“Death, taxes and childbirth! There’s NEVER any convenient time for any of them.” Those words of Margret Mitchell (1936 Gone with the wind) sums up a paradox for us all. Inevitability and un-readiness. On the 6th of January, the day of the three kings or if you will Christmas Day in the Gregorian Calendar may father died suddenly in Malta, his adopted home. In NO WAY was I prepared for that!! NO WAY at all NOT LEAST being spent out after Xmas.
In honouring the fallen we remember those they leave behind and their need of solace. Tonight Madam Toastmaster, fellow Toastmasters and most welcome guests I want to give you an insight into how my family and I have sought Solace.
I believe in Solace we seek KINSHIP because we fear aloneness, ENGAGEMENT because we feel powerless, MEANING because it seems pointless. These needs emerge throughout the three major events which have brought deepening senses of closure. I will tell you about The funeral in Gozo Island, Malta, The Memorial reception in London, and shortly The memorial fundraiser back in Gozo and show how solace was found.
The funeral and grave (11th January)
In the first 24 hours my sister Antonia, my brother Benedict, and myself rushed to be with mum. In that moment we became my parent’s family again for the first time since 1988, all be it with a missing man. We found our first laugh as a family when we realised my father had slid from this world to the next without paying for his last dinner. We had lots to do to arrange an expatriate funeral and wake – it kept us productively busy and prevented us brooding and mopping.
At the funeral I read from Isaiah a message of hope for those who are afflicted and fear death and my brother read from Corinthians a message the death is swallowed in victory. Reading over your father’s coffin is tough, but as the eldest brother I retained composure giving my younger brother and other speakers the chance to keep theirs. It meant alot as I stepped off the podium to be told “Good Speaking” by The Anglican Chaplain who was a robust military man like the gruff actor James Robertson Justice.
A large cross section of the expatriate community came to the wake at my parents home and it means alot that my father touched the lives of so many. On the grave my mother placed a large fountain bowl and told the three children, ten grandchildren and visiting family friend to find and place a cute beach pebble that catches their eye when on holiday. The grave lies in a valley in sight of the two homes that my parents owned in retirement on Gozo.
The Memorial reception (27th January)
My father’s family have a strong sense of togetherness, being all descended from the Georgian household of George Sandars MP and most of them from four of five brothers at their prime in WW2. It is normal for us to have a periodic London gatherings hosted by the most senior cousin working there. One was due at the end of January to catch my parents on a UK visit. It was rapidly reconstitute as a memorial reception and the guest list extended to my father’s UK family and friends.
My father’s elder brother and head of the extended family Colonel Hugh would deliver a eulogy. In a eulogy it is important to embody the broadest set relationships to the deceased and not only your own. Concerned that Hugh would over play my father’s military childhood my mother asked for a three way split between Hugh remembering as brother, Me remembering as child and Liese an honorary sister remembering for the grand children. I presented my eulogy to the Cranfield Speakers on the 22nd February.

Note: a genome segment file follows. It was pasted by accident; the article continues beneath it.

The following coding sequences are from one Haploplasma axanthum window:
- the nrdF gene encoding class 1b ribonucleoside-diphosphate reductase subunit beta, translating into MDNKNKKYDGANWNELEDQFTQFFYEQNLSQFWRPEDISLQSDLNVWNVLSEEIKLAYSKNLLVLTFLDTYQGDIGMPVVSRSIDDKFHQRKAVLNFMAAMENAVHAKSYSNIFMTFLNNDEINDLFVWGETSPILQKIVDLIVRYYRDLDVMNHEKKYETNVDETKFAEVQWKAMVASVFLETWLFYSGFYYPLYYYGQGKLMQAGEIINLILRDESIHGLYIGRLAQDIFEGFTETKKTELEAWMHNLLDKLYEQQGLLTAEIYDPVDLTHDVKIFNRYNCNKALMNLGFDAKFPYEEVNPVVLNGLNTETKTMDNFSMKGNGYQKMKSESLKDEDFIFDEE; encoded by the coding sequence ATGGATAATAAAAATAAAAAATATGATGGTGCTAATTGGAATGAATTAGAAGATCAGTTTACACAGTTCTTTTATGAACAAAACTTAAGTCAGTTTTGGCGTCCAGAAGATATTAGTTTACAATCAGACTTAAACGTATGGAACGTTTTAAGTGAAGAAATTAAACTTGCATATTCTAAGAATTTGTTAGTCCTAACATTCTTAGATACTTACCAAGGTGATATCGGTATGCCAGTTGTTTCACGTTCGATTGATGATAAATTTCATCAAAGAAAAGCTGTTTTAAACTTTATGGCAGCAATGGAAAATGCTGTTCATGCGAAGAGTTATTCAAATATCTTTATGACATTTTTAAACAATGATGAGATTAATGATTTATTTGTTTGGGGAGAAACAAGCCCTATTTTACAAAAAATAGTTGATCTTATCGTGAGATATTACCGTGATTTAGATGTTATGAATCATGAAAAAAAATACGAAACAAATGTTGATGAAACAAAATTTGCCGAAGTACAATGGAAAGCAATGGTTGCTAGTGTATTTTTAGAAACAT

During that weekend in London all fourteen of my father’s survivors were together as family including eighteen month Annabelle. That feat was a family first, but without my father. Let it not be the last.
The Memorial fundraising garden party (3rd August)
Next Friday my Mother has again invited me to deliver a eulogy. This time the occasion is a garden party to raise funds for heart equipment for the hospital on Gozo. My father’s fellow Rotarians are organising this event. They will retain ownership of the equipment to ensure it stays in place. A memorial plaque to my father will be placed in the hospital and on the equipment. It adds meaning to his life.
The event coincides with the holidays of the families Antonia and her friend Liese. My brother will also be there.
My brother and I have scanned every family photo containing my father from childhood. We have made a set of collage posters for display. We will compile everything into a memorial “This is your life book” for the immediate family.
Death teaches you what matters in life. For us peace was found and hope was reborn in Kinship, Engagement and Meaning.
On returning with my family in June the overwhelming feeling is one of peace and that he will always be with us on holiday there in his adopted home. Home is important! Consider these words of Robert Louis Stevenson (1850–1894)
UNDER the wide and starry sky
Dig the grave and let me lie:
Glad did I live and gladly die,
And I laid me down with a will.
This be the verse you ‘grave for me:
Here he lies where he long’d to be;
Home is the sailor, home from the sea,
And the hunter home from the hill.
The ability to speak up in public and lead in remembrance is important. Toastmasters gave me an unplanned edge.
For Competent Communication Project 6 Vocal Variety